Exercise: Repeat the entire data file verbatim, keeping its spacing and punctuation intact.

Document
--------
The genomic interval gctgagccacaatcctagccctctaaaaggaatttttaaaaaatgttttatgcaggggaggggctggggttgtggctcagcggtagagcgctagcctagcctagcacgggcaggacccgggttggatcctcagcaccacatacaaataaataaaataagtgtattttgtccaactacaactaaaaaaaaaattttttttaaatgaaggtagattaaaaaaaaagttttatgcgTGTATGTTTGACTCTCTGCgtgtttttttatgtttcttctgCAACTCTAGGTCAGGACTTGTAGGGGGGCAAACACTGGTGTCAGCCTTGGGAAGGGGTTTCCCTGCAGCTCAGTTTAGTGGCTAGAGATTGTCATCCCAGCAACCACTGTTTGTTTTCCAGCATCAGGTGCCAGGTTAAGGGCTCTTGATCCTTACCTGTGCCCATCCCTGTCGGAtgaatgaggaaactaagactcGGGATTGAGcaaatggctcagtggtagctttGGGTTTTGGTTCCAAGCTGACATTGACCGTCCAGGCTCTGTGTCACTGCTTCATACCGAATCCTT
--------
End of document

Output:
The genomic interval gctgagccacaatcctagccctctaaaaggaatttttaaaaaatgttttatgcaggggaggggctggggttgtggctcagcggtagagcgctagcctagcctagcacgggcaggacccgggttggatcctcagcaccacatacaaataaataaaataagtgtattttgtccaactacaactaaaaaaaaaattttttttaaatgaaggtagattaaaaaaaaagttttatgcgTGTATGTTTGACTCTCTGCgtgtttttttatgtttcttctgCAACTCTAGGTCAGGACTTGTAGGGGGGCAAACACTGGTGTCAGCCTTGGGAAGGGGTTTCCCTGCAGCTCAGTTTAGTGGCTAGAGATTGTCATCCCAGCAACCACTGTTTGTTTTCCAGCATCAGGTGCCAGGTTAAGGGCTCTTGATCCTTACCTGTGCCCATCCCTGTCGGAtgaatgaggaaactaagactcGGGATTGAGcaaatggctcagtggtagctttGGGTTTTGGTTCCAAGCTGACATTGACCGTCCAGGCTCTGTGTCACTGCTTCATACCGAATCCTT